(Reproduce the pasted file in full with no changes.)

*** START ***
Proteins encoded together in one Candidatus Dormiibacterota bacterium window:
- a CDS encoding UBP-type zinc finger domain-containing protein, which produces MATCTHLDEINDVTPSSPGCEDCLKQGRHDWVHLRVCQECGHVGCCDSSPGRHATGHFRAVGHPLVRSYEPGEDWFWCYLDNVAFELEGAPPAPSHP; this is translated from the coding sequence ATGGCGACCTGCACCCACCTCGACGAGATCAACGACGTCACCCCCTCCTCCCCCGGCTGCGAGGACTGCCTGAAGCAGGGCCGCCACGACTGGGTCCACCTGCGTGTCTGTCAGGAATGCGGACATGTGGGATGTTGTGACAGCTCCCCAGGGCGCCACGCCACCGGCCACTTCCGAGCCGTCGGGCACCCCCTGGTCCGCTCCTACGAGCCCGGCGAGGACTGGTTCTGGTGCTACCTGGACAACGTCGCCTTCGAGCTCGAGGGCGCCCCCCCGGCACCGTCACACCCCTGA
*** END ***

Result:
Proteins encoded together in one Candidatus Dormiibacterota bacterium window:
- a CDS encoding UBP-type zinc finger domain-containing protein, which produces MATCTHLDEINDVTPSSPGCEDCLKQGRHDWVHLRVCQECGHVGCCDSSPGRHATGHFRAVGHPLVRSYEPGEDWFWCYLDNVAFELEGAPPAPSHP; this is translated from the coding sequence ATGGCGACCTGCACCCACCTCGACGAGATCAACGACGTCACCCCCTCCTCCCCCGGCTGCGAGGACTGCCTGAAGCAGGGCCGCCACGACTGGGTCCACCTGCGTGTCTGTCAGGAATGCGGACATGTGGGATGTTGTGACAGCTCCCCAGGGCGCCACGCCACCGGCCACTTCCGAGCCGTCGGGCACCCCCTGGTCCGCTCCTACGAGCCCGGCGAGGACTGGTTCTGGTGCTACCTGGACAACGTCGCCTTCGAGCTCGAGGGCGCCCCCCCGGCACCGTCACACCCCTGA